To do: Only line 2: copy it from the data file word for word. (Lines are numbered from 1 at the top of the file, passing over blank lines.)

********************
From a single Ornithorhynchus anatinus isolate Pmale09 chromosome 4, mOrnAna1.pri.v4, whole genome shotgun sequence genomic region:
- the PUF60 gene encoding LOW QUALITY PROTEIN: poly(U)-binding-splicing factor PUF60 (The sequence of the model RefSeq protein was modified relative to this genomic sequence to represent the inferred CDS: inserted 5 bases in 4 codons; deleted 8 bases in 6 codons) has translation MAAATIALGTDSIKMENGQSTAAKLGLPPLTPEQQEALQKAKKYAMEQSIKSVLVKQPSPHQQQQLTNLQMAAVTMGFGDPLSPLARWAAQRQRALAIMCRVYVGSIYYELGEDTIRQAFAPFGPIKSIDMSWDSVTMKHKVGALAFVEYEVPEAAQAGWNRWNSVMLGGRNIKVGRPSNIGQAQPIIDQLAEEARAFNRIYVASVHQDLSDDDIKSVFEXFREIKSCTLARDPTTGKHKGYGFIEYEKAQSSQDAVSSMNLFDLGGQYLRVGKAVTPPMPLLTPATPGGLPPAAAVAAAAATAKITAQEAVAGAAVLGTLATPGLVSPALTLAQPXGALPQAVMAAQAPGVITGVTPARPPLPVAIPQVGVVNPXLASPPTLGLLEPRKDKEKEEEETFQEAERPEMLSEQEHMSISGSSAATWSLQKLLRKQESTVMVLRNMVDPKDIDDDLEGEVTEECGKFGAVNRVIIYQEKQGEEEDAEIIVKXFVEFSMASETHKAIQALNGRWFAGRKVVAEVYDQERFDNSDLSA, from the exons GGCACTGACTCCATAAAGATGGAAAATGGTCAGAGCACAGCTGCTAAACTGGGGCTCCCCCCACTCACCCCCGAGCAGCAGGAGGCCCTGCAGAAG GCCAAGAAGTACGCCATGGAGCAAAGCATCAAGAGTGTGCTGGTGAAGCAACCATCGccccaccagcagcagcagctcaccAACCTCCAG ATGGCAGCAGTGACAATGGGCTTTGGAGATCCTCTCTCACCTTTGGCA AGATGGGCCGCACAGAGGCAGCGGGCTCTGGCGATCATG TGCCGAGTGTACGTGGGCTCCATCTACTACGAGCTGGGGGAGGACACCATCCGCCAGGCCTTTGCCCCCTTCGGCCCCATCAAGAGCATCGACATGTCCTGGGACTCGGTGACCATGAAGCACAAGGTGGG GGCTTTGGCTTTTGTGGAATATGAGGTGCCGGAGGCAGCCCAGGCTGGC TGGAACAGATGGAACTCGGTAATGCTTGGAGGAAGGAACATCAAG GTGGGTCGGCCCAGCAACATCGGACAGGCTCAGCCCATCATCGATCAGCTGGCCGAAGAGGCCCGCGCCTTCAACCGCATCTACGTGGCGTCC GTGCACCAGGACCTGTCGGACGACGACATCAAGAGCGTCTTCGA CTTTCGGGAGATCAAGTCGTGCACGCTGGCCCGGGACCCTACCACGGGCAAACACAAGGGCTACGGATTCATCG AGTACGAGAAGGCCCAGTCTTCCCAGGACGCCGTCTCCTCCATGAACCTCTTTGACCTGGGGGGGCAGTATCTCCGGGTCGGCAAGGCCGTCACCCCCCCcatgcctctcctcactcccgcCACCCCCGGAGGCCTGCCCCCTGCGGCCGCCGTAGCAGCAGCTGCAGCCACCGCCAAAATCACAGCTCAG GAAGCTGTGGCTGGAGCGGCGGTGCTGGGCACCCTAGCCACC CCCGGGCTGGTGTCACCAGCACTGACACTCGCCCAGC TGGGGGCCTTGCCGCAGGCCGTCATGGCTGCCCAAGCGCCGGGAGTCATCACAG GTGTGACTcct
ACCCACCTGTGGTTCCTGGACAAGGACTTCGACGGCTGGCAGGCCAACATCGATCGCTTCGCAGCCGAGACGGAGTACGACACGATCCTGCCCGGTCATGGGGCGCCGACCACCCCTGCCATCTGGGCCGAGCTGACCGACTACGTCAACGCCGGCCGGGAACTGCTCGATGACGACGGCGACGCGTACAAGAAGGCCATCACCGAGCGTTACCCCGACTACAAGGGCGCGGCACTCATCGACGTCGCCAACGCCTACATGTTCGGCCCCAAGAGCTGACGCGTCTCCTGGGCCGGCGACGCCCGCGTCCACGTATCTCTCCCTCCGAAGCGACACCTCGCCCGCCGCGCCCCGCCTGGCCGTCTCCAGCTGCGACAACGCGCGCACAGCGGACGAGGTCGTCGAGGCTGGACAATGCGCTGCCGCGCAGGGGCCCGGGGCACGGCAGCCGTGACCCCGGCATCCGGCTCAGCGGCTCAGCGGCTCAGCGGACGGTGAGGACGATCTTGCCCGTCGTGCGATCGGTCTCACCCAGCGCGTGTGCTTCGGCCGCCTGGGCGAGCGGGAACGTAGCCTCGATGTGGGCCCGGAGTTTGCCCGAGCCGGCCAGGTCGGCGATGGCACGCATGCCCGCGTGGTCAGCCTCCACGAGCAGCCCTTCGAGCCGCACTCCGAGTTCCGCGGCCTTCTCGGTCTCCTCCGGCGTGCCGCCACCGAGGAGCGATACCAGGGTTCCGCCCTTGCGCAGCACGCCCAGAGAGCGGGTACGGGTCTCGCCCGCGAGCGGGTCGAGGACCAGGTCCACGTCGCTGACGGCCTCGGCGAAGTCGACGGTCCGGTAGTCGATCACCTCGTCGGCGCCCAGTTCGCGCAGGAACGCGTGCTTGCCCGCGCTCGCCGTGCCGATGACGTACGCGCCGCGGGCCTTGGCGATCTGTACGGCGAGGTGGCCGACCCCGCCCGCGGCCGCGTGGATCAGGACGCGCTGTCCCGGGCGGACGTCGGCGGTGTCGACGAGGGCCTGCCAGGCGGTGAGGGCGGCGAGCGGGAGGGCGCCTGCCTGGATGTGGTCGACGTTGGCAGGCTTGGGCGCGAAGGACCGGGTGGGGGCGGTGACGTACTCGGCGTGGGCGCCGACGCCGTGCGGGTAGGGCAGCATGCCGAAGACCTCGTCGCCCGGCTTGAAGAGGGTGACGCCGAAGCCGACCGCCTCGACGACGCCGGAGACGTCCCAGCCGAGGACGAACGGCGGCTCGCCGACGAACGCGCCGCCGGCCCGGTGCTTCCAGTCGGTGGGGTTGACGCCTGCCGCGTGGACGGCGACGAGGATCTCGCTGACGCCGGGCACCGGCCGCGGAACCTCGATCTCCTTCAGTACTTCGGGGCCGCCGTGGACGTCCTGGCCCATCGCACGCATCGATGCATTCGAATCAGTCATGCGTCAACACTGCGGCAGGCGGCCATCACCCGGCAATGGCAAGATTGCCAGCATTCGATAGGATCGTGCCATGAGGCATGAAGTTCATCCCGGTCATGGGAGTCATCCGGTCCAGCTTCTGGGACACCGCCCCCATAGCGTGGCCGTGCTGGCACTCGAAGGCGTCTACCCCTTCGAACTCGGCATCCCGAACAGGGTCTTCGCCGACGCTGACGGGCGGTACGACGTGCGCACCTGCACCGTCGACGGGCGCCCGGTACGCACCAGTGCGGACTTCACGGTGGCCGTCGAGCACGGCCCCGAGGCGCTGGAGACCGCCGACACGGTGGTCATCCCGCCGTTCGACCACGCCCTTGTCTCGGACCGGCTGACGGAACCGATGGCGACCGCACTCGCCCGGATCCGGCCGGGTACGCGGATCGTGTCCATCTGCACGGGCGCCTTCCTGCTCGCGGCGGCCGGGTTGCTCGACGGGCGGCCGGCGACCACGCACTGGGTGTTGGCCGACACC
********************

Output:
- the PUF60 gene encoding LOW QUALITY PROTEIN: poly(U)-binding-splicing factor PUF60 (The sequence of the model RefSeq protein was modified relative to this genomic sequence to represent the inferred CDS: inserted 5 bases in 4 codons; deleted 8 bases in 6 codons) has translation MAAATIALGTDSIKMENGQSTAAKLGLPPLTPEQQEALQKAKKYAMEQSIKSVLVKQPSPHQQQQLTNLQMAAVTMGFGDPLSPLARWAAQRQRALAIMCRVYVGSIYYELGEDTIRQAFAPFGPIKSIDMSWDSVTMKHKVGALAFVEYEVPEAAQAGWNRWNSVMLGGRNIKVGRPSNIGQAQPIIDQLAEEARAFNRIYVASVHQDLSDDDIKSVFEXFREIKSCTLARDPTTGKHKGYGFIEYEKAQSSQDAVSSMNLFDLGGQYLRVGKAVTPPMPLLTPATPGGLPPAAAVAAAAATAKITAQEAVAGAAVLGTLATPGLVSPALTLAQPXGALPQAVMAAQAPGVITGVTPARPPLPVAIPQVGVVNPXLASPPTLGLLEPRKDKEKEEEETFQEAERPEMLSEQEHMSISGSSAATWSLQKLLRKQESTVMVLRNMVDPKDIDDDLEGEVTEECGKFGAVNRVIIYQEKQGEEEDAEIIVKXFVEFSMASETHKAIQALNGRWFAGRKVVAEVYDQERFDNSDLSA, from the exons GGCACTGACTCCATAAAGATGGAAAATGGTCAGAGCACAGCTGCTAAACTGGGGCTCCCCCCACTCACCCCCGAGCAGCAGGAGGCCCTGCAGAAG GCCAAGAAGTACGCCATGGAGCAAAGCATCAAGAGTGTGCTGGTGAAGCAACCATCGccccaccagcagcagcagctcaccAACCTCCAG ATGGCAGCAGTGACAATGGGCTTTGGAGATCCTCTCTCACCTTTGGCA AGATGGGCCGCACAGAGGCAGCGGGCTCTGGCGATCATG TGCCGAGTGTACGTGGGCTCCATCTACTACGAGCTGGGGGAGGACACCATCCGCCAGGCCTTTGCCCCCTTCGGCCCCATCAAGAGCATCGACATGTCCTGGGACTCGGTGACCATGAAGCACAAGGTGGG GGCTTTGGCTTTTGTGGAATATGAGGTGCCGGAGGCAGCCCAGGCTGGC TGGAACAGATGGAACTCGGTAATGCTTGGAGGAAGGAACATCAAG GTGGGTCGGCCCAGCAACATCGGACAGGCTCAGCCCATCATCGATCAGCTGGCCGAAGAGGCCCGCGCCTTCAACCGCATCTACGTGGCGTCC GTGCACCAGGACCTGTCGGACGACGACATCAAGAGCGTCTTCGA CTTTCGGGAGATCAAGTCGTGCACGCTGGCCCGGGACCCTACCACGGGCAAACACAAGGGCTACGGATTCATCG AGTACGAGAAGGCCCAGTCTTCCCAGGACGCCGTCTCCTCCATGAACCTCTTTGACCTGGGGGGGCAGTATCTCCGGGTCGGCAAGGCCGTCACCCCCCCcatgcctctcctcactcccgcCACCCCCGGAGGCCTGCCCCCTGCGGCCGCCGTAGCAGCAGCTGCAGCCACCGCCAAAATCACAGCTCAG GAAGCTGTGGCTGGAGCGGCGGTGCTGGGCACCCTAGCCACC CCCGGGCTGGTGTCACCAGCACTGACACTCGCCCAGC TGGGGGCCTTGCCGCAGGCCGTCATGGCTGCCCAAGCGCCGGGAGTCATCACAG GTGTGACTcct